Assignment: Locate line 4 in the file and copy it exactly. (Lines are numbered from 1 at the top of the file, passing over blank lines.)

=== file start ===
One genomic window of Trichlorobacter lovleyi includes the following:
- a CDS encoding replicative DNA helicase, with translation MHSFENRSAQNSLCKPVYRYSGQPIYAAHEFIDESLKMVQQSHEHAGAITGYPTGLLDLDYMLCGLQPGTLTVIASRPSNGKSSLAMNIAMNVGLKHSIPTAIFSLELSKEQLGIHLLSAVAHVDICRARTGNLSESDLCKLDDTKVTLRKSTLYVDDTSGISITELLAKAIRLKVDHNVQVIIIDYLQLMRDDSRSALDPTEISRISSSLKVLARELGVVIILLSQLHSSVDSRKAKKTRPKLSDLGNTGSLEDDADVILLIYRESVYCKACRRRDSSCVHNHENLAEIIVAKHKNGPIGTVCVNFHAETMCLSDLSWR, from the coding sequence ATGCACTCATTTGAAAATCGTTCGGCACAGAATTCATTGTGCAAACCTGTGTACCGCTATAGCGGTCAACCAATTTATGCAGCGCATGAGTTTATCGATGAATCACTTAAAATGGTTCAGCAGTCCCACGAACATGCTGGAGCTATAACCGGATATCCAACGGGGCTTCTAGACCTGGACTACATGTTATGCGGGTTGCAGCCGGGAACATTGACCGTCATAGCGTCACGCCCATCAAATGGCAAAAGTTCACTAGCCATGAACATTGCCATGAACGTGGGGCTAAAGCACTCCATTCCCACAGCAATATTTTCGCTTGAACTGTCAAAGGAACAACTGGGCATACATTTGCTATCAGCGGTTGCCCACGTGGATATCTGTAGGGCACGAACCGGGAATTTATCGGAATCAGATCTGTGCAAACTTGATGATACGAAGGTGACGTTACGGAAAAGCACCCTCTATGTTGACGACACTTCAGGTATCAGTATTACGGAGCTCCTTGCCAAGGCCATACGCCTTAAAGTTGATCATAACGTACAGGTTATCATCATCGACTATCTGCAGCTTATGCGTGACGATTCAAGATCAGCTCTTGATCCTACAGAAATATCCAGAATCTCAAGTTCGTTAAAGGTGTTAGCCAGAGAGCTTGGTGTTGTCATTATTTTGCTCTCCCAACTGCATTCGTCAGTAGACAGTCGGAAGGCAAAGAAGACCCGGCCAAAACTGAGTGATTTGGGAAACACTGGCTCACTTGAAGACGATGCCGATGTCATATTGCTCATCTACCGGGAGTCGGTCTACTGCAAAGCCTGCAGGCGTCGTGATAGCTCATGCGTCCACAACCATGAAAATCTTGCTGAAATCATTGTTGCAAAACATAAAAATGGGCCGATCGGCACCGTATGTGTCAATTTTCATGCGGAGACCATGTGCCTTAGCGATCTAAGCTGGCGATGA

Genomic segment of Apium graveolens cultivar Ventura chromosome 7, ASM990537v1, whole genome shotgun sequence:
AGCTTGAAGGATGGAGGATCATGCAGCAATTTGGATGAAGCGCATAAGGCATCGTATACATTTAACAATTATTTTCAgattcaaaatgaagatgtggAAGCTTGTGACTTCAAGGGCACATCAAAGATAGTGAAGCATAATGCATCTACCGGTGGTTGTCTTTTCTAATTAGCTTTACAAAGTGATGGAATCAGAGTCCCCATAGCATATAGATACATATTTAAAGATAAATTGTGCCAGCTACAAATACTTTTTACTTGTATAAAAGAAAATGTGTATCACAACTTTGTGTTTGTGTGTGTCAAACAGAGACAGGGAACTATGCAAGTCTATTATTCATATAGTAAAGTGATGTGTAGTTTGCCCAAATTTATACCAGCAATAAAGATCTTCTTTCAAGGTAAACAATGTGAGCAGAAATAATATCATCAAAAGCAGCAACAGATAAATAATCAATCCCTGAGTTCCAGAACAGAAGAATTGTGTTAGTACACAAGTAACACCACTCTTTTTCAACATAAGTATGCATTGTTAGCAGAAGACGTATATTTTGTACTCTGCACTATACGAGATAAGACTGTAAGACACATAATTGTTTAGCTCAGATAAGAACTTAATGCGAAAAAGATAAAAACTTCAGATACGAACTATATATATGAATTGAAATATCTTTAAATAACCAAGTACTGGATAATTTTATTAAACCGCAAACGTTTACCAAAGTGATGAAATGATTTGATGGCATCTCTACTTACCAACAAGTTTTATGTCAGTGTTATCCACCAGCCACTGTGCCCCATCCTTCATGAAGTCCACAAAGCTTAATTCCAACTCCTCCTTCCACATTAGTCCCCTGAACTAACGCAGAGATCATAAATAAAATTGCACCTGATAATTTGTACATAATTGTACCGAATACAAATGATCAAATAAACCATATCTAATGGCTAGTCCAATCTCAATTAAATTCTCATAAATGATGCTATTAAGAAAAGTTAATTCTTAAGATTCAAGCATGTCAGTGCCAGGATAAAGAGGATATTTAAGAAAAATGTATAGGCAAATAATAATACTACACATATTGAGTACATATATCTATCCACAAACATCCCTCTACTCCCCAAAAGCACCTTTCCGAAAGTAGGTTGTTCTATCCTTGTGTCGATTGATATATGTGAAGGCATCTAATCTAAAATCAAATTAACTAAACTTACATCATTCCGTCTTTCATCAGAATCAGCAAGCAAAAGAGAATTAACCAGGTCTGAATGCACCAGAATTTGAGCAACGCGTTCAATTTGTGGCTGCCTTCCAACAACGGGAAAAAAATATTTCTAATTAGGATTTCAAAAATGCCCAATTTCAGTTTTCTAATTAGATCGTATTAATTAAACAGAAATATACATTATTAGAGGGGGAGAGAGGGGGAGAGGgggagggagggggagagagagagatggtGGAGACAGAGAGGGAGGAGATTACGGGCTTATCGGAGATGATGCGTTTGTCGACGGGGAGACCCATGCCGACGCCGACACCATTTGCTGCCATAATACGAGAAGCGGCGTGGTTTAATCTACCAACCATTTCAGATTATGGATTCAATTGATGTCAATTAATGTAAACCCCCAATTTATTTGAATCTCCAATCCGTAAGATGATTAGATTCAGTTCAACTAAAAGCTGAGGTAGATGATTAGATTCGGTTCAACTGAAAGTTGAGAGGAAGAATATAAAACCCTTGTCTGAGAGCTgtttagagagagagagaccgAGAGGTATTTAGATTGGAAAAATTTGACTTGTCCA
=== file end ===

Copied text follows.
AGCTTGAAGGATGGAGGATCATGCAGCAATTTGGATGAAGCGCATAAGGCATCGTATACATTTAACAATTATTTTCAgattcaaaatgaagatgtggAAGCTTGTGACTTCAAGGGCACATCAAAGATAGTGAAGCATAATGCATCTACCGGTGGTTGTCTTTTCTAATTAGCTTTACAAAGTGATGGAATCAGAGTCCCCATAGCATATAGATACATATTTAAAGATAAATTGTGCCAGCTACAAATACTTTTTACTTGTATAAAAGAAAATGTGTATCACAACTTTGTGTTTGTGTGTGTCAAACAGAGACAGGGAACTATGCAAGTCTATTATTCATATAGTAAAGTGATGTGTAGTTTGCCCAAATTTATACCAGCAATAAAGATCTTCTTTCAAGGTAAACAATGTGAGCAGAAATAATATCATCAAAAGCAGCAACAGATAAATAATCAATCCCTGAGTTCCAGAACAGAAGAATTGTGTTAGTACACAAGTAACACCACTCTTTTTCAACATAAGTATGCATTGTTAGCAGAAGACGTATATTTTGTACTCTGCACTATACGAGATAAGACTGTAAGACACATAATTGTTTAGCTCAGATAAGAACTTAATGCGAAAAAGATAAAAACTTCAGATACGAACTATATATATGAATTGAAATATCTTTAAATAACCAAGTACTGGATAATTTTATTAAACCGCAAACGTTTACCAAAGTGATGAAATGATTTGATGGCATCTCTACTTACCAACAAGTTTTATGTCAGTGTTATCCACCAGCCACTGTGCCCCATCCTTCATGAAGTCCACAAAGCTTAATTCCAACTCCTCCTTCCACATTAGTCCCCTGAACTAACGCAGAGATCATAAATAAAATTGCACCTGATAATTTGTACATAATTGTACCGAATACAAATGATCAAATAAACCATATCTAATGGCTAGTCCAATCTCAATTAAATTCTCATAAATGATGCTATTAAGAAAAGTTAATTCTTAAGATTCAAGCATGTCAGTGCCAGGATAAAGAGGATATTTAAGAAAAATGTATAGGCAAATAATAATACTACACATATTGAGTACATATATCTATCCACAAACATCCCTCTACTCCCCAAAAGCACCTTTCCGAAAGTAGGTTGTTCTATCCTTGTGTCGATTGATATATGTGAAGGCATCTAATCTAAAATCAAATTAACTAAACTTACATCATTCCGTCTTTCATCAGAATCAGCAAGCAAAAGAGAATTAACCAGGTCTGAATGCACCAGAATTTGAGCAACGCGTTCAATTTGTGGCTGCCTTCCAACAACGGGAAAAAAATATTTCTAATTAGGATTTCAAAAATGCCCAATTTCAGTTTTCTAATTAGATCGTATTAATTAAACAGAAATATACATTATTAGAGGGGGAGAGAGGGGGAGAGGgggagggagggggagagagagagatggtGGAGACAGAGAGGGAGGAGATTACGGGCTTATCGGAGATGATGCGTTTGTCGACGGGGAGACCCATGCCGACGCCGACACCATTTGCTGCCATAATACGAGAAGCGGCGTGGTTTAATCTACCAACCATTTCAGATTATGGATTCAATTGATGTCAATTAATGTAAACCCCCAATTTATTTGAATCTCCAATCCGTAAGATGATTAGATTCAGTTCAACTAAAAGCTGAGGTAGATGATTAGATTCGGTTCAACTGAAAGTTGAGAGGAAGAATATAAAACCCTTGTCTGAGAGCTgtttagagagagagagaccgAGAGGTATTTAGATTGGAAAAATTTGACTTGTCCA